- Yen surges most in eight months against greenback after BOJ
- Central banks losing ability to influence expectations: RBS
It was a painful day for dollar bulls as Haruhiko Kuroda and Graeme Wheeler defied bets for further policy stimulus, less than 24 hours after the Federal Reserve skipped an interest-rate increase.
The greenback tumbled below 110 yen after Bank of Japan Governor Kuroda held off on expanding monetary stimulus. The U.S. currency fell beyond 69 cents versus the New Zealand dollar after Reserve Bank chief Wheeler held the official cash rate at the record low of 2.25 percent.
A gauge of the U.S. currency has slumped 5.1 percent this year as expectations weakened that the Fed would diverge from other major central banks by tightening policy aggressively. The euro strengthened against the greenback even after European Central Bank President Mario Draghi boosted the region’s record stimulus last month. U.S. policy makers left open the door to raising interest rates in June after Wednesday’s meeting by flagging improvement in global financial markets and downplaying recent weakness in the U.S. economy.
“With the Fed flip-flopping earlier this year and ECB easing unable to cap the euro, the G3 central banks are losing their ability to influence market expectations,” said Mansoor Mohi-uddin, a Singapore-based strategist at Royal Bank of Scotland. “Investors will start to shift back to the Fed being the main driver of currencies if FOMC officials start to signal a June hike in the next few weeks after yesterday’s less dovish Fed meeting.”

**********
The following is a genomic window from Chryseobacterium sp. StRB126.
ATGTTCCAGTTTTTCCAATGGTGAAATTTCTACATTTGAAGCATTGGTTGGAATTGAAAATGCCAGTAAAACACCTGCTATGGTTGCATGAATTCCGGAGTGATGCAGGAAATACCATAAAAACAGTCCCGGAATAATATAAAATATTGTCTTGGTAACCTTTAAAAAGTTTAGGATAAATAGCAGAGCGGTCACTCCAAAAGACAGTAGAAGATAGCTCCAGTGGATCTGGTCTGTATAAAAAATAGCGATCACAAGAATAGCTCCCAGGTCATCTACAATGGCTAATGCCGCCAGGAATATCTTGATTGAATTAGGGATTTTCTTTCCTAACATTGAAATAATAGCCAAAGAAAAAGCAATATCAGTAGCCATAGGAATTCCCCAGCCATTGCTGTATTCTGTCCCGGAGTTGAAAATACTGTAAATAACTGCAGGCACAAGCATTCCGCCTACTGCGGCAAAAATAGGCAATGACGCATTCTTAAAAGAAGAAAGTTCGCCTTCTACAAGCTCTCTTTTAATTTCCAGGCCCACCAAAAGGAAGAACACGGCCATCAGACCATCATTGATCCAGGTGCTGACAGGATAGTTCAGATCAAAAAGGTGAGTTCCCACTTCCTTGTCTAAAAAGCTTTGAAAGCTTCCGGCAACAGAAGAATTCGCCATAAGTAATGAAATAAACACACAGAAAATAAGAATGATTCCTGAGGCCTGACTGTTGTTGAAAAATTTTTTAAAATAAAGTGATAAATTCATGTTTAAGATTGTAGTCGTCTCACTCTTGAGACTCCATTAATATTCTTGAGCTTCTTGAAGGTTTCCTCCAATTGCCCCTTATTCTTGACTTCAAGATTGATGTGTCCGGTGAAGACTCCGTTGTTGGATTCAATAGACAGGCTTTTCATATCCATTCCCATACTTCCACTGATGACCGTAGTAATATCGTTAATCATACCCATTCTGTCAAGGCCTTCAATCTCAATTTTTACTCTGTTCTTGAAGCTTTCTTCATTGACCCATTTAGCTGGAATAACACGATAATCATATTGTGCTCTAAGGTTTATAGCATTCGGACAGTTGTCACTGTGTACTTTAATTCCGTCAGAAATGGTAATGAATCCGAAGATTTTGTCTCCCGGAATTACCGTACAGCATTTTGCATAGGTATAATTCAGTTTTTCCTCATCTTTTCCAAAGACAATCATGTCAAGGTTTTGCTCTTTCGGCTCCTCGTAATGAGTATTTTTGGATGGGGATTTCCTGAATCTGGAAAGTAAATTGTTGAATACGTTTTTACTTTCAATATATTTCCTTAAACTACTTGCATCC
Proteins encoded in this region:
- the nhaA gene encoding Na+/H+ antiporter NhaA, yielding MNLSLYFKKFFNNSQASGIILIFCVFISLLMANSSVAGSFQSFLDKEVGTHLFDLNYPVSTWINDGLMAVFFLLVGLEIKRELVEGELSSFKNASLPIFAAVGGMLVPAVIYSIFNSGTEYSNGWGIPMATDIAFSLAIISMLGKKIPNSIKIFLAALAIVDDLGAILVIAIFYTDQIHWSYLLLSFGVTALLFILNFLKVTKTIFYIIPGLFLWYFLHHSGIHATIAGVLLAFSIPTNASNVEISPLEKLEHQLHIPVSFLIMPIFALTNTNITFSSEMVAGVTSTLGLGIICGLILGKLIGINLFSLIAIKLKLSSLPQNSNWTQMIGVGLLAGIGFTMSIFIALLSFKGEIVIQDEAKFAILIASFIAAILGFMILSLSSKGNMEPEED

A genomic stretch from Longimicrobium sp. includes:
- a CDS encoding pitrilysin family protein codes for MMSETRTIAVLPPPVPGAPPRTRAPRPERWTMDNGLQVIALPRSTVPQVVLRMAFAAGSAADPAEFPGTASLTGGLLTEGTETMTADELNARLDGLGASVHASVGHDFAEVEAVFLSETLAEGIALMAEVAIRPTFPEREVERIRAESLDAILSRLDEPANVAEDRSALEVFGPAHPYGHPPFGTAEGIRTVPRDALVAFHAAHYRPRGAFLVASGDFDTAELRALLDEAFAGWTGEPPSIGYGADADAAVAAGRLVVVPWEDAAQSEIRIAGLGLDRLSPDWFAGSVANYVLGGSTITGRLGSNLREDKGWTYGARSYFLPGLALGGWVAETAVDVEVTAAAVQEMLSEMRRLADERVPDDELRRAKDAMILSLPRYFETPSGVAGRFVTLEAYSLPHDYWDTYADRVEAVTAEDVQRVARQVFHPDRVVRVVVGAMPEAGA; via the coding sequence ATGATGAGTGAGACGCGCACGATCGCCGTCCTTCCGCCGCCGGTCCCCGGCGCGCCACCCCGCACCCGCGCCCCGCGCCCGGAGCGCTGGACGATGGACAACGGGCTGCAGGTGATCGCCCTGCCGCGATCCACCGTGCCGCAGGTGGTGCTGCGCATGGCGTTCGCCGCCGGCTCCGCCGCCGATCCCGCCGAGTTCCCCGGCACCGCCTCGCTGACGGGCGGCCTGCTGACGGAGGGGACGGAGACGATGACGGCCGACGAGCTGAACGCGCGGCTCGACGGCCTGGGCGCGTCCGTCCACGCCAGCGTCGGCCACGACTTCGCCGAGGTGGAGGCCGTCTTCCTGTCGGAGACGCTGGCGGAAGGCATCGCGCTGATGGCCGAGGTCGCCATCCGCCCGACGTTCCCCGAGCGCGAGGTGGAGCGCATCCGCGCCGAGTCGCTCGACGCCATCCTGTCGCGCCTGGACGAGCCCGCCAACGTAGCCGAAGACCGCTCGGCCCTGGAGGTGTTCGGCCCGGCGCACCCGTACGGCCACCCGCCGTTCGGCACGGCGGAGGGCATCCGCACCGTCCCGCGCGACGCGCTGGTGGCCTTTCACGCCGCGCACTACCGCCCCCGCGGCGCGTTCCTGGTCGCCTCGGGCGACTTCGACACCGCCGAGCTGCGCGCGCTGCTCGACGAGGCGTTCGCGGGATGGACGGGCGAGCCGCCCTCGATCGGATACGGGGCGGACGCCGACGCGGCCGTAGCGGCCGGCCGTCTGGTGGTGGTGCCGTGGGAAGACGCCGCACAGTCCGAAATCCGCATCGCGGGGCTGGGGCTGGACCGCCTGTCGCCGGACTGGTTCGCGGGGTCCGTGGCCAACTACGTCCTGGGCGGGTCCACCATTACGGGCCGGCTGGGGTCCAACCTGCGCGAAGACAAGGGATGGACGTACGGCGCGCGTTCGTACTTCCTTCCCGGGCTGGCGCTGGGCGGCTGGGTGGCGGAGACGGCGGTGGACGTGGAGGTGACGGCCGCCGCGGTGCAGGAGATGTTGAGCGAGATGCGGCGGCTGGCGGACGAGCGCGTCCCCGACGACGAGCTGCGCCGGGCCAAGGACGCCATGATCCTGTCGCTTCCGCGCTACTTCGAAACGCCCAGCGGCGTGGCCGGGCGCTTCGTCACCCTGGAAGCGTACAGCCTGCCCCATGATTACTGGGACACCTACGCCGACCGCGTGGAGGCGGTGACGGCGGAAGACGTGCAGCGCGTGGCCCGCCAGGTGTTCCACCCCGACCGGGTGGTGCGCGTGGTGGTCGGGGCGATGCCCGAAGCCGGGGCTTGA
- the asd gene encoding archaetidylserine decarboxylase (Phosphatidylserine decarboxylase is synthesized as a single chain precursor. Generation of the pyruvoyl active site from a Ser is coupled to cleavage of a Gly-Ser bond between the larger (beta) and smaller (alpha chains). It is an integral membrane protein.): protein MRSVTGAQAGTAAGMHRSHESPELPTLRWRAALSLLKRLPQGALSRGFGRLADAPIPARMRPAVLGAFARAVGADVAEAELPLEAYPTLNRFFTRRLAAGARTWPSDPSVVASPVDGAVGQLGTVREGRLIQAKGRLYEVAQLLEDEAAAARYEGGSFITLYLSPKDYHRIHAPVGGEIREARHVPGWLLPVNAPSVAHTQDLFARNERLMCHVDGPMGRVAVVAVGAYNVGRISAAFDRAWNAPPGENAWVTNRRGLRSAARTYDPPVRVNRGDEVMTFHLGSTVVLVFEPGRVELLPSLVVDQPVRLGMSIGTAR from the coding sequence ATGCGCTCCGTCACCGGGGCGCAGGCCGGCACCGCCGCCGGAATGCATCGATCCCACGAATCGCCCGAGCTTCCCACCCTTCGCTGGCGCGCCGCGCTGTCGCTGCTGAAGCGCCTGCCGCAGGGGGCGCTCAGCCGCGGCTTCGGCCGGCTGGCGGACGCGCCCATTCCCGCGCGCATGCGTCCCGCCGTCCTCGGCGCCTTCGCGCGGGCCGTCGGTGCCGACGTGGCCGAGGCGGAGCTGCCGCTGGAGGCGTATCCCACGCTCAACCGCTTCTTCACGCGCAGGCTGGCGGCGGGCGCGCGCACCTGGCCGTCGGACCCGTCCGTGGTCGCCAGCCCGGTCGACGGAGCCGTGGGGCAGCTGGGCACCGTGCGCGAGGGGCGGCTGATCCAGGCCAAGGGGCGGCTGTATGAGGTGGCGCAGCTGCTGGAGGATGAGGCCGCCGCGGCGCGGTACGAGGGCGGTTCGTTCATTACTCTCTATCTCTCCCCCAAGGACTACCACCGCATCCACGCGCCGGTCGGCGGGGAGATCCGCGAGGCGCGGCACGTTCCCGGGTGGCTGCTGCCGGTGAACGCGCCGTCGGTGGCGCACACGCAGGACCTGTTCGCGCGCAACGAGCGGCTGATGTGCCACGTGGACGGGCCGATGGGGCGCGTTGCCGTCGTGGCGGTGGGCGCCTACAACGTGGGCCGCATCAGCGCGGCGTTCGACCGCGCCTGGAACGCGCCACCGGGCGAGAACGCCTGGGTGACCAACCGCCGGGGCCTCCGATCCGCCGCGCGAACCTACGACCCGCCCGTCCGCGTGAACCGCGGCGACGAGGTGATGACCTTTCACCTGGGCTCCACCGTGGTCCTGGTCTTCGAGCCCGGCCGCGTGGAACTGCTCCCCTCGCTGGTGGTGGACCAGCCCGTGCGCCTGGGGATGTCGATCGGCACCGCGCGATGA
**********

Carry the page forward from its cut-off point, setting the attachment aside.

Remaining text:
The dollar plunged 2.7 percent to 108.49 yen at 10:20 a.m. in New York, set for its biggest drop since August. The U.S. currency, which reached an 18-month low of 107.63 on April 11, has slid 9.8 percent this year against its Japanese counterpart.
Hedge funds and other large speculators swung to betting on dollar weakness as of April 19 for the first time in almost two years. Positions that benefit from losses by the U.S. currency exceeded those that benefit from from a rally by a net 21,567 contracts, a report from the Commodity Futures Trading Commission showed.
The BOJ left unchanged three key easing tools -- the 80 trillion yen ($732 billion) target for expanding the monetary base, mostly through government-bond purchases, the 0.1 percent negative rate on a portion of the cash banks park at the BOJ, and a program to buy riskier assets including stocks. The move comes as a surprise to the slight majority of economists surveyed by Bloomberg who had projected some action from the central bank in response to a strengthening in the yen that has cast a shadow over prospects for higher wages and investment.
“What did disappoint us and the market is they didn’t do anything,” said Roy Teo, a senior currency strategist at ABN Amro Bank NV, in Singapore. “There is a risk of dollar-yen heading toward the recent lows of 108.”
The greenback tumbled 1.6 percent to 69.54 cents against its New Zealand counterpart, even after Wheeler said the RBNZ may need to cut interest rates further, as slowing global economic growth and a strong currency prolong a period of low inflation.
Traders had on Wednesday seen 58 percent odds the RBNZ would cut its key rate, data compiled by Bloomberg show.
The dollar is set to depreciate further toward 108 yen and 70 cents versus the kiwi in the coming week, said Sean Callow, a senior foreign-exchange strategist at Westpac Banking Corp. in Sydney.
“It may be too soon to call a trend, but today at least we have seen two examples of central banks reluctant to further loosen already generous monetary settings,” Callow said. “It does fit the frequent central banker lament that monetary policy is being asked to do too much.”